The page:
Shoe Wear

There are many websites and articles on this.  My only recommendation, which sounds silly, but I see it happen often, is to choose shoes that fit your mechanics and training environment.  I often see people choose shoes based on color (yikes!).  For the veteran runner, this is something you likely do anyway. Understand there is always give and take.  A stiff shoe has its benefits and its consequences.  A lightweight trainer has it's own benefits and consequences.  Do your research!  I highly recommend reading http://thegaitguys.tumblr.com/gaitguys to learn more about how feet work in terms of running.

Stretching

I did my master's thesis on warm-up and stretching on athletes.  Here is what I can tell you:

  • a dynamic warm-up does lead to improvements in power and explosive strength.  In my study, this benefit lasted less than 15 minutes.  What this means is that unless you do your dynamic warm-up on the starting line, it will likely not have the effects written about.  The reasons why this occurs are fairly complicated, and are suited for a physiology-based audience.  Email me if you are really curious.
  • If you can't touch your toes, chances are the rest of your body doesn't move as much as it can and should (unless you have some structural issue limiting the movement). Some argue if a toe touch stretches anything, maybe, maybe not.  My point is if your movements are limited, you need to put in work to fixing them.  If you notice one side happens to be tighter on a particular day, do some extra warm-up and stretching until it feels balanced out.  If you always feel unbalanced, likely you have a posture issue or some other issue that likely needs advanced treatment from a physical therapist, chiropractor and massage therapist combination.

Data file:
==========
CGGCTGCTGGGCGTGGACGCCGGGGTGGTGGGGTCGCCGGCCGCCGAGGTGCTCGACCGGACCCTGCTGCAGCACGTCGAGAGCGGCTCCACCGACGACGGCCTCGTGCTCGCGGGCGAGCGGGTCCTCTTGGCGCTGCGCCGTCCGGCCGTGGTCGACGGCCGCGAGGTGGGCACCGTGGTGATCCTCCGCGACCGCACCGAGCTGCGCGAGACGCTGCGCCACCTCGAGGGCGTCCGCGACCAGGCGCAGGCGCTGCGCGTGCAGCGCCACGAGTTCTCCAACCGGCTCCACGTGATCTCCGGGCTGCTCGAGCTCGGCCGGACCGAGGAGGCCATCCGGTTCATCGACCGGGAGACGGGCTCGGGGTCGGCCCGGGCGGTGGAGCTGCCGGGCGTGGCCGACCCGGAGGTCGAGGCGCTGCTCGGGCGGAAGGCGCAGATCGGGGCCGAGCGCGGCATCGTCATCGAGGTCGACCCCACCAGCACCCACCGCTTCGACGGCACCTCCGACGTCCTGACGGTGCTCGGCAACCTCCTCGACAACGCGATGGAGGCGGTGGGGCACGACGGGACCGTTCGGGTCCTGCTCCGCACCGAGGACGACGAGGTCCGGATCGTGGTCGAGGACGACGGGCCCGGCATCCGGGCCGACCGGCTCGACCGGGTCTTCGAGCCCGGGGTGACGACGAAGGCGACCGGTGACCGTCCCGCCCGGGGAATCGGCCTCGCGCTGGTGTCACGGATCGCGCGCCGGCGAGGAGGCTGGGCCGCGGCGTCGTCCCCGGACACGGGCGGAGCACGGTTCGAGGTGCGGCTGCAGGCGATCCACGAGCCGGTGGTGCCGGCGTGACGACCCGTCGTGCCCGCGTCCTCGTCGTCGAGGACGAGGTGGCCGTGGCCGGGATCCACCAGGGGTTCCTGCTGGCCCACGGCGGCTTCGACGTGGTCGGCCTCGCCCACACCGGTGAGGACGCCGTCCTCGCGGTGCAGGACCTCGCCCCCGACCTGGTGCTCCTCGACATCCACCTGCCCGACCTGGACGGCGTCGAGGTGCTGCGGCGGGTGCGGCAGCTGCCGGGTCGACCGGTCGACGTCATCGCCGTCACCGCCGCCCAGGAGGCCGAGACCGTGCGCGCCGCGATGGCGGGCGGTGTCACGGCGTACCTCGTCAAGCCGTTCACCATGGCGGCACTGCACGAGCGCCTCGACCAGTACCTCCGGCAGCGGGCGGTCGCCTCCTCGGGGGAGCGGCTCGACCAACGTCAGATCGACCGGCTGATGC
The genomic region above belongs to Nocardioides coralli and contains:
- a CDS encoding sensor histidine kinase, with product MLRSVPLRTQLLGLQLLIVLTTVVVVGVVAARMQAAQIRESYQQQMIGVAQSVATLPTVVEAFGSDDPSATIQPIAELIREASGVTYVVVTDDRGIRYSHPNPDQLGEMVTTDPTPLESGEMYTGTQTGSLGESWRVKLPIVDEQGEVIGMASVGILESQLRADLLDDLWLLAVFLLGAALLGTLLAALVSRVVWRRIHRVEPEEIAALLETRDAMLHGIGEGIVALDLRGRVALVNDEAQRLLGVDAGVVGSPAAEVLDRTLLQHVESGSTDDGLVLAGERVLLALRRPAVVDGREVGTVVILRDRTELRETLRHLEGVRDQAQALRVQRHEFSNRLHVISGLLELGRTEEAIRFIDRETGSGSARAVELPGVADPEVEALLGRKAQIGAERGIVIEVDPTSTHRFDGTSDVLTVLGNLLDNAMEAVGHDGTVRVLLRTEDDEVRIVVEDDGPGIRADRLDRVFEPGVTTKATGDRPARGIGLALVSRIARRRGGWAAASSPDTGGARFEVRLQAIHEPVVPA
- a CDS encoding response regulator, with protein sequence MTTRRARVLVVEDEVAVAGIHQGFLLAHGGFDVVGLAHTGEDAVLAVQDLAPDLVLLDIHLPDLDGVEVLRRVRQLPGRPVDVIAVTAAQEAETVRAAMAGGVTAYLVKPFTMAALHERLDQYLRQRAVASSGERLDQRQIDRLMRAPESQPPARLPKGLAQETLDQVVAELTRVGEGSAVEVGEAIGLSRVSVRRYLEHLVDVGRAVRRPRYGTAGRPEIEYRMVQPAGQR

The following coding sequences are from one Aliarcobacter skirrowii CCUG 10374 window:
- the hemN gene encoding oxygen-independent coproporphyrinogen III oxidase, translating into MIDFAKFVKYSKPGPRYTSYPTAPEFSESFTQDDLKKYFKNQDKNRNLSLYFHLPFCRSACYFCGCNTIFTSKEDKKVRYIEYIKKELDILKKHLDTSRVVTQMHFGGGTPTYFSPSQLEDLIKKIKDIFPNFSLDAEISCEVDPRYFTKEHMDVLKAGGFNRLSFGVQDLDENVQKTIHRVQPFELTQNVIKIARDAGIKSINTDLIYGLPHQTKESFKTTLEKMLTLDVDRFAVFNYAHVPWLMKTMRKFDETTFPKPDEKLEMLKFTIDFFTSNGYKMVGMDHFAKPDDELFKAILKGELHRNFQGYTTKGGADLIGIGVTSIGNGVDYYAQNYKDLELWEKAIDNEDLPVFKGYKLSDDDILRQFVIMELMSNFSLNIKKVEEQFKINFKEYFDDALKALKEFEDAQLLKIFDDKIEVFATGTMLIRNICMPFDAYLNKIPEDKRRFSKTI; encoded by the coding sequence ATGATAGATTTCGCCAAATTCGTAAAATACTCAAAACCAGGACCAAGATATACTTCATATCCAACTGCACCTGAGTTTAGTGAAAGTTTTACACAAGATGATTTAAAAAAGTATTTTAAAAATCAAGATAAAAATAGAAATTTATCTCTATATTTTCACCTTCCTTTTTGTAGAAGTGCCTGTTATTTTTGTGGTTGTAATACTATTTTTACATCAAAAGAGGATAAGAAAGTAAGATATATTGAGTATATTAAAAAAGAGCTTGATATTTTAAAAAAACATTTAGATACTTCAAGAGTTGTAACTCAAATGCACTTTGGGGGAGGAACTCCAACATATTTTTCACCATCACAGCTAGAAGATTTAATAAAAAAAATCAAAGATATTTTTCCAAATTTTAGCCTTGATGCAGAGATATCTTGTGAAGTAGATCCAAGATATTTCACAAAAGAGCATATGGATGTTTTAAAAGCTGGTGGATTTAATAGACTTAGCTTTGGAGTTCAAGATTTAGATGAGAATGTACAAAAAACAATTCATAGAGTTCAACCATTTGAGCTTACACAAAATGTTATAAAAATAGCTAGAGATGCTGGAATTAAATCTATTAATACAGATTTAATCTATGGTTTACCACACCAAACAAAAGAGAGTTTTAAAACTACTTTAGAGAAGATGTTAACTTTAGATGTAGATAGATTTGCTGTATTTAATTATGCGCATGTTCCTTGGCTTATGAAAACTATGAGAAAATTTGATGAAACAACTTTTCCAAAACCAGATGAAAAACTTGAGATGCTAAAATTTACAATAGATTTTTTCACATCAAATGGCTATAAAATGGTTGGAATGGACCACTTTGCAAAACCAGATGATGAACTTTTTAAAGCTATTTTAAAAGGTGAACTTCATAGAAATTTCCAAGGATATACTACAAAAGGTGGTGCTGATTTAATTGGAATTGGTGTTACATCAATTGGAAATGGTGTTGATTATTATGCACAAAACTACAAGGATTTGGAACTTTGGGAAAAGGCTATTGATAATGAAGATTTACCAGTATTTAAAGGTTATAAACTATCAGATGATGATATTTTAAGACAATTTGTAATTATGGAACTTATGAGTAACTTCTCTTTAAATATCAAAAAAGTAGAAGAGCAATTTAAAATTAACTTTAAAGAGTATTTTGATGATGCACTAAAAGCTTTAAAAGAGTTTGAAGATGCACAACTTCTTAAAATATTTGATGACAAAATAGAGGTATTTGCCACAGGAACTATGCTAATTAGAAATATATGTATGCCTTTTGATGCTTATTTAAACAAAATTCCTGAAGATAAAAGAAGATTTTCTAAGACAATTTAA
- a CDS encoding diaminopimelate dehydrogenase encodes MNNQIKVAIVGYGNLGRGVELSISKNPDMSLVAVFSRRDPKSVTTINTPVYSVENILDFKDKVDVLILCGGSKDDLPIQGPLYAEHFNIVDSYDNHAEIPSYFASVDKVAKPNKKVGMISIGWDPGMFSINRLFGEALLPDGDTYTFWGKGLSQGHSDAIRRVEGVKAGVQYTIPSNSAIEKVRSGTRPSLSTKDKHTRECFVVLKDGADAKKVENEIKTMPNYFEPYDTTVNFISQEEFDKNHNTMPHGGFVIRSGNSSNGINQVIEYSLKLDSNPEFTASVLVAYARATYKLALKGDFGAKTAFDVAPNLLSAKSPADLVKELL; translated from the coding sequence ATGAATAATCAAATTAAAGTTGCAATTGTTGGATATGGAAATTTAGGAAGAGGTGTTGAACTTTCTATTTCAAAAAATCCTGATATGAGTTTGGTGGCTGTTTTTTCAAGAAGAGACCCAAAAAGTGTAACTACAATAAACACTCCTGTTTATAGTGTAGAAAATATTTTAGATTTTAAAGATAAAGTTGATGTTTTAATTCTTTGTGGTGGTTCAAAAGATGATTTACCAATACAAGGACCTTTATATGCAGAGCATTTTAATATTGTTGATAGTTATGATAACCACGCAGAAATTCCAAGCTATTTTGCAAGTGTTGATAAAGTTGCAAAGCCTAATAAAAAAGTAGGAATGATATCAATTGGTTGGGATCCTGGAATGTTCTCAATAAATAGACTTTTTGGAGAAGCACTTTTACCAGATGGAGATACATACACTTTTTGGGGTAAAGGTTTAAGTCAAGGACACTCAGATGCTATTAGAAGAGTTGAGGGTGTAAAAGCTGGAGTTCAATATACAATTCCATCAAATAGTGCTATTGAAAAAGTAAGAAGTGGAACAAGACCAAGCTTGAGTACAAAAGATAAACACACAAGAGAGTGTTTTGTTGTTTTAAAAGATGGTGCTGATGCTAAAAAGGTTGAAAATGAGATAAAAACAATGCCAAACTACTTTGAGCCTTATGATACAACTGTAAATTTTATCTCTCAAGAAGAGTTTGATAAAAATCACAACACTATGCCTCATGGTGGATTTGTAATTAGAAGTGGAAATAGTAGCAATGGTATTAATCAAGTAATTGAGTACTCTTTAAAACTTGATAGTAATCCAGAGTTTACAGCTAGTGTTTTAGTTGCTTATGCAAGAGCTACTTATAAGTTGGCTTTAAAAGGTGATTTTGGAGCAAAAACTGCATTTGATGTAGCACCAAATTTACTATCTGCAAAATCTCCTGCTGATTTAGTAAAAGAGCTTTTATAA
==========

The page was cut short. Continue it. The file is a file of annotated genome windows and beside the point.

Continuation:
• I highly recommend post workout stretching routine called Microstretching http://www.microstretching.com/uk/ . When done as prescribed, it does take time.  However, I have used shortened bouts with good success.  The concept is great and the stretches are easy to do and can be applied to other stretches.  I recall a time last spring my group was really tight after warm-up.  I decided to cancel the session and do a microstretching session instead.  Following the 30 minute session, the group felt ready to train.

Foam Rolling